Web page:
PHA tariffs are published rules and regulations regarding, among other things, use of the port’s facilities and charges related to facility use and services. The tariff increase will continue to enable the PHA to remain competitive in the current marketplace, and will help cover the increasing costs of operating its terminals.
The new rates, which go into effect on January 1, 2010, will continue to be competitive with those charged by other US ports in the region, and were deemed necessary to address PHA’s 2010 budget, which projects operating increases of 8% on container operations and 8.7% on general cargo operations.
PHA’s terminal operating efficiency is considered to be among the highest in the industry in terms of number of containers per hour, and PHA charges remain extremely competitive with those charged by ports around the country. The PHA operates the largest container facilities on the US Gulf Coast and is home to the nation’s most productive breakbulk operations.
PHA Executive Director Alec Dreyer said that PHA’s tariff rates continue to be among the lowest of major US ports. “After considerable study, research and dialogue, it became overwhelmingly clear that moderate increases to tariffs made good sense, in both the short and long terms,” said Dreyer. “Our biggest costs are labour, infrastructure and federally mandated security commitments. The costs of all three are rising and, as an organisation, we are absorbing most of those cost increases.”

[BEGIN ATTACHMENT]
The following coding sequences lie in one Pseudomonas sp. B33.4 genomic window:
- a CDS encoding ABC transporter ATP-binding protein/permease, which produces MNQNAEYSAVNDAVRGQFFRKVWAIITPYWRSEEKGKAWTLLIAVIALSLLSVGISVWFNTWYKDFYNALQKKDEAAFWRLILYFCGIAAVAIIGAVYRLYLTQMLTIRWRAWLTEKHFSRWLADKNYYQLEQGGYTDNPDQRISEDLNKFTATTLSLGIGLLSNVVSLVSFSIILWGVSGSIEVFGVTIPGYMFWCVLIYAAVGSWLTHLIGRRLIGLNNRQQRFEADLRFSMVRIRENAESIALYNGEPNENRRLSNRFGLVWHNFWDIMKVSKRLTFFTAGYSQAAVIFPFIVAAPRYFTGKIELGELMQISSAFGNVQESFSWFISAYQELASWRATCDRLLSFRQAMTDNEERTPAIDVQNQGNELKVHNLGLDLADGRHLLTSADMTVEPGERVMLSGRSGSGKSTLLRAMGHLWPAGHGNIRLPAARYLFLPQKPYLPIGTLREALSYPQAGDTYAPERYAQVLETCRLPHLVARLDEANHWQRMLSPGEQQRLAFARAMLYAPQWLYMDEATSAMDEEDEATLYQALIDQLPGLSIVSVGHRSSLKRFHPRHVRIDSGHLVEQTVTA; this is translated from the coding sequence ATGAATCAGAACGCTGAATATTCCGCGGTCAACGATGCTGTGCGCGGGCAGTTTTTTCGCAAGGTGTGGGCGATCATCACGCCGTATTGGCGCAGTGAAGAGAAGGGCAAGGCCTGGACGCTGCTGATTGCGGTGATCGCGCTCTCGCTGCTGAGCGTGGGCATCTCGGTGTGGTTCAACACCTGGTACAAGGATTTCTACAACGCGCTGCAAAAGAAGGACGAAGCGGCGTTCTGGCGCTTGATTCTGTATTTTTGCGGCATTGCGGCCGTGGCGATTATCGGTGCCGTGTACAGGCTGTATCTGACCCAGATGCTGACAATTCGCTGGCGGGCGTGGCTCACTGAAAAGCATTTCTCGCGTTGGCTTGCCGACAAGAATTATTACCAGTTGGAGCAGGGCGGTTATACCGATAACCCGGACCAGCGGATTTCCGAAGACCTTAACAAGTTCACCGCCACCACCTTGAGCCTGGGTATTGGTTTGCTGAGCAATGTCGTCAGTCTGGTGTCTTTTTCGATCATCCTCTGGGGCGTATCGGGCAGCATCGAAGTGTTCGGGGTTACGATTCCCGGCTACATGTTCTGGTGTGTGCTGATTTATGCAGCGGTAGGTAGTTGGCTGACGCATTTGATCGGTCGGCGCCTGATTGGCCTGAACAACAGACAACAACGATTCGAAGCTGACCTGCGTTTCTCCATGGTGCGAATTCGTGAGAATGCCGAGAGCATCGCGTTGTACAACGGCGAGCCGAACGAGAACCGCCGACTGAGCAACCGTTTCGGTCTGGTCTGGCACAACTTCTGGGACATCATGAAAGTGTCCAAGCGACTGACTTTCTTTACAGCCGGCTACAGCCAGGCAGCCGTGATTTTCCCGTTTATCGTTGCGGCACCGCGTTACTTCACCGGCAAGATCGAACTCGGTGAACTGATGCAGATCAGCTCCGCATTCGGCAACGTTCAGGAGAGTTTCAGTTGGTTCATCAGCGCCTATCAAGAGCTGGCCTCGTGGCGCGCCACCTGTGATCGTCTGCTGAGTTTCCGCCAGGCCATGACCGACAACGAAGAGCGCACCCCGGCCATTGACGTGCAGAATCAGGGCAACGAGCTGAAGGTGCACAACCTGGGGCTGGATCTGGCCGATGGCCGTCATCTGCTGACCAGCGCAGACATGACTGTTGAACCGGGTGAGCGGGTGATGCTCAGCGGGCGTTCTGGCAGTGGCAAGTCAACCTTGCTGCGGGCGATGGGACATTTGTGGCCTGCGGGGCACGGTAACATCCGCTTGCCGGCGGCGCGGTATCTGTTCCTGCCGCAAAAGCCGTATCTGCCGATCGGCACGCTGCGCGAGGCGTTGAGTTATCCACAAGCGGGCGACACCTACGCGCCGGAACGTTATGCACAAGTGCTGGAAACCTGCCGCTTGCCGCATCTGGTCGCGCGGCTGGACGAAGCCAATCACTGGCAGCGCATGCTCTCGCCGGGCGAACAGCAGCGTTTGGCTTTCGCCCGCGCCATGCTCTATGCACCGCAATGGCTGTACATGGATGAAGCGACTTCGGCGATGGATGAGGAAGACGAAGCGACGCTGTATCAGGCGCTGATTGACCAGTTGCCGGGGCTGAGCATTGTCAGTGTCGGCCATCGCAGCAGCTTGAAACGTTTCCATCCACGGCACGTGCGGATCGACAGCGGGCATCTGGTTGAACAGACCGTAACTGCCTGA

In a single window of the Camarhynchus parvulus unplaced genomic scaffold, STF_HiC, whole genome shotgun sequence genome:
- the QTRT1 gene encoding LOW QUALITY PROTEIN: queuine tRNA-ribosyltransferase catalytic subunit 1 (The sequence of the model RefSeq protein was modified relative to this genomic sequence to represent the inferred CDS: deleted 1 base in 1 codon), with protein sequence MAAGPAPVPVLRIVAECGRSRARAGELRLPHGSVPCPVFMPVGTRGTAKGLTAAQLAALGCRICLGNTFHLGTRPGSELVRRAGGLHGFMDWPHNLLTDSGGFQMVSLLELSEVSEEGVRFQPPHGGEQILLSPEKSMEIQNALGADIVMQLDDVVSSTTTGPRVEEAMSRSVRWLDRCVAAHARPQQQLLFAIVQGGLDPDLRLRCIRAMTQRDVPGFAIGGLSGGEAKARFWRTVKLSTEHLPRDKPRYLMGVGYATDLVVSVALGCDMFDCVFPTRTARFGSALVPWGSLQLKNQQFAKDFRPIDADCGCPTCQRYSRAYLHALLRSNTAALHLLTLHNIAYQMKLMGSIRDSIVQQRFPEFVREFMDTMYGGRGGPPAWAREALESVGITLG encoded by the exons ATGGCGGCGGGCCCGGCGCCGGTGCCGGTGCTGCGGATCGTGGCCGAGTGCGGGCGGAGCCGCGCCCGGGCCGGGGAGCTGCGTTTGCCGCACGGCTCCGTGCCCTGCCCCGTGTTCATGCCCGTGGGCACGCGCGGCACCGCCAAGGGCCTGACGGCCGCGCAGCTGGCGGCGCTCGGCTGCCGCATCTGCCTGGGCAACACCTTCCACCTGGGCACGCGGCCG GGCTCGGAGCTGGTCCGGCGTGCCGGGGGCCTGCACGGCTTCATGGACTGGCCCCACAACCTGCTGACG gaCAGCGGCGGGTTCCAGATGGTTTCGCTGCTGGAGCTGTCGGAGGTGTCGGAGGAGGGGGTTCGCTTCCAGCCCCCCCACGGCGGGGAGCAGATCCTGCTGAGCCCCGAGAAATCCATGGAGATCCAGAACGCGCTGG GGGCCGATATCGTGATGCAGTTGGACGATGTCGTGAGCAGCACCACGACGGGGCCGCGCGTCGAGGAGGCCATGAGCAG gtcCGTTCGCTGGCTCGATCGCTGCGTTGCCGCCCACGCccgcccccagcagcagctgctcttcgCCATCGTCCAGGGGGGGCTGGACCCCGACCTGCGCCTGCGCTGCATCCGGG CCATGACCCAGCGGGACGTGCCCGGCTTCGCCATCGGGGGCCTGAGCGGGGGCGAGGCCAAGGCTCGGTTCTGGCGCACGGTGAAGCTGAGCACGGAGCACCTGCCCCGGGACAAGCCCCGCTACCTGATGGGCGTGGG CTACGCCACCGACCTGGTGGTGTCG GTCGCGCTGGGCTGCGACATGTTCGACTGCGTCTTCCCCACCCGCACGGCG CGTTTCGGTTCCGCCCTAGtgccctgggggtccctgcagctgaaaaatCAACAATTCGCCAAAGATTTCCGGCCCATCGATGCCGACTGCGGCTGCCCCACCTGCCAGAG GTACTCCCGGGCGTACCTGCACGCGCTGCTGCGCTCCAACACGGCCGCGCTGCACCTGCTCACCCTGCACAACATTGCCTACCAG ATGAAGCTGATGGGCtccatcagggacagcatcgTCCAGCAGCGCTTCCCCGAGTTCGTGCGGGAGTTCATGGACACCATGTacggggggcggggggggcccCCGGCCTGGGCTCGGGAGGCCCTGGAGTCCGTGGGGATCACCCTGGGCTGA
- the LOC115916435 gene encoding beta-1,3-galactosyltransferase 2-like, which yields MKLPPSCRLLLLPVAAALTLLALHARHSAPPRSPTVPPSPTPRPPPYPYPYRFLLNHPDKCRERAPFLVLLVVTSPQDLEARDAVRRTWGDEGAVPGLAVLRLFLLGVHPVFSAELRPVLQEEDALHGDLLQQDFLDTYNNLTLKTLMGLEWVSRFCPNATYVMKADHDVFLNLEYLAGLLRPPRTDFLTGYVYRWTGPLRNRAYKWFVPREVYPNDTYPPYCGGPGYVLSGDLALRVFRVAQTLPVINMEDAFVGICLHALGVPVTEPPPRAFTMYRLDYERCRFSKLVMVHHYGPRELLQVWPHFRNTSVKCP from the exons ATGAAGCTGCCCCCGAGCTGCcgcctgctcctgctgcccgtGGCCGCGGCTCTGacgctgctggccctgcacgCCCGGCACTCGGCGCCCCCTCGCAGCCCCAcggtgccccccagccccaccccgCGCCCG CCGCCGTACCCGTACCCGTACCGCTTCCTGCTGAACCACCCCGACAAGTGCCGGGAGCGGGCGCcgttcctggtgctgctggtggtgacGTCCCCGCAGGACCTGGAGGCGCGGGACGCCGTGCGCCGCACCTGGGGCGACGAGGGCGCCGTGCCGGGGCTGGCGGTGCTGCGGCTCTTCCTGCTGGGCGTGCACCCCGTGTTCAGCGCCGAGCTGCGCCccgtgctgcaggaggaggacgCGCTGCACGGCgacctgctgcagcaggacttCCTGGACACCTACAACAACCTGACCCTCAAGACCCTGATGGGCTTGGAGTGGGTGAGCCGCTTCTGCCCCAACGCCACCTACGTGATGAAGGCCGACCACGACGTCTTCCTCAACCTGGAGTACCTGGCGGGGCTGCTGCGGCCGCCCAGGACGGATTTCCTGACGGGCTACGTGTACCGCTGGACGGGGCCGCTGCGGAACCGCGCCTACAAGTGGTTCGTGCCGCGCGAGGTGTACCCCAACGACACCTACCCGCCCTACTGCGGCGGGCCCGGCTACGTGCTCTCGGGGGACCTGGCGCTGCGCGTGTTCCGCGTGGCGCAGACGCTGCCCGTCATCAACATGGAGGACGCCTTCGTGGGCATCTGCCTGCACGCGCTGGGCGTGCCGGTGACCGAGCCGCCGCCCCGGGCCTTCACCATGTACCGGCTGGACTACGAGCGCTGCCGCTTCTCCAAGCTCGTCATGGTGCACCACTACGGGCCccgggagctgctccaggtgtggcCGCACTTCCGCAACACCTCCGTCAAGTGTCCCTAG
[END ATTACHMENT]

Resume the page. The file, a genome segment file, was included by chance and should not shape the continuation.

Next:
The Port Commission’s decision to approve the tariff changes came after PHA staff reviewed and weighed all of its options, in addition to seeking feedback from the steamship lines and other stakeholders over the past several months.
PHA Chairman James T. Edmonds said: “Today the Port Commission made the tough decision recommended by staff, to absorb much of our escalating operating costs and pass a portion onto the steamship lines.
He added: “We are in constant contact with our customers and remain sensitive to their needs, particularly during these trying economic times, and we are committed to running our facilities as efficiently and effectively as is economically feasible.”
According to Dreyer, choosing to continue to cut back on services or infrastructure commitments at this time in a short-term effort to shave costs would have an adverse affect on PHA customers.
“Ours is a unique business,” he said. “Our own success and the success of our customers hinges on our ability to provide ample, diverse and quality facilities and services to move their goods to market quickly, efficiently and in a cost-effective manner. To compromise that efficiency of flow and quality of service threatens to compromise the supply chain and harm the local economy.”